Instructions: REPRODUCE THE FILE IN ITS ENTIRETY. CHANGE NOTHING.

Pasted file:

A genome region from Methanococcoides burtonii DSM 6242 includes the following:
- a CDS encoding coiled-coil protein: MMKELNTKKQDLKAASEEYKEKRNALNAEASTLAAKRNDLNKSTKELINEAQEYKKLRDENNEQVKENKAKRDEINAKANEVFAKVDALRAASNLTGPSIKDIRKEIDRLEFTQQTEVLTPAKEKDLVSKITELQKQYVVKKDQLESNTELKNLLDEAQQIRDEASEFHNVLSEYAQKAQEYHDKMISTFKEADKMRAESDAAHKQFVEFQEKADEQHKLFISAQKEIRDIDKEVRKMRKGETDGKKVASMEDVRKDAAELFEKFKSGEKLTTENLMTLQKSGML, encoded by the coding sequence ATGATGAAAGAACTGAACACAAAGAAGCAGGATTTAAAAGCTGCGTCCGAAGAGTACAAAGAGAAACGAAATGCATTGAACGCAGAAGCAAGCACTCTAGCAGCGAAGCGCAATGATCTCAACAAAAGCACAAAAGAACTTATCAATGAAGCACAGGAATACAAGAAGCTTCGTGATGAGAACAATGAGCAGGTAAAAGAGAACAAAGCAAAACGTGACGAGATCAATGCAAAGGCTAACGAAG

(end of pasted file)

A genome region from Methanococcoides burtonii DSM 6242 includes the following:
- a CDS encoding coiled-coil protein: MMKELNTKKQDLKAASEEYKEKRNALNAEASTLAAKRNDLNKSTKELINEAQEYKKLRDENNEQVKENKAKRDEINAKANEVFAKVDALRAASNLTGPSIKDIRKEIDRLEFTQQTEVLTPAKEKDLVSKITELQKQYVVKKDQLESNTELKNLLDEAQQIRDEASEFHNVLSEYAQKAQEYHDKMISTFKEADKMRAESDAAHKQFVEFQEKADEQHKLFISAQKEIRDIDKEVRKMRKGETDGKKVASMEDVRKDAAELFEKFKSGEKLTTENLMTLQKSGML, encoded by the coding sequence ATGATGAAAGAACTGAACACAAAGAAGCAGGATTTAAAAGCTGCGTCCGAAGAGTACAAAGAGAAACGAAATGCATTGAACGCAGAAGCAAGCACTCTAGCAGCGAAGCGCAATGATCTCAACAAAAGCACAAAAGAACTTATCAATGAAGCACAGGAATACAAGAAGCTTCGTGATGAGAACAATGAGCAGGTAAAAGAGAACAAAGCAAAACGTGACGAGATCAATGCAAAGGCTAACGAAG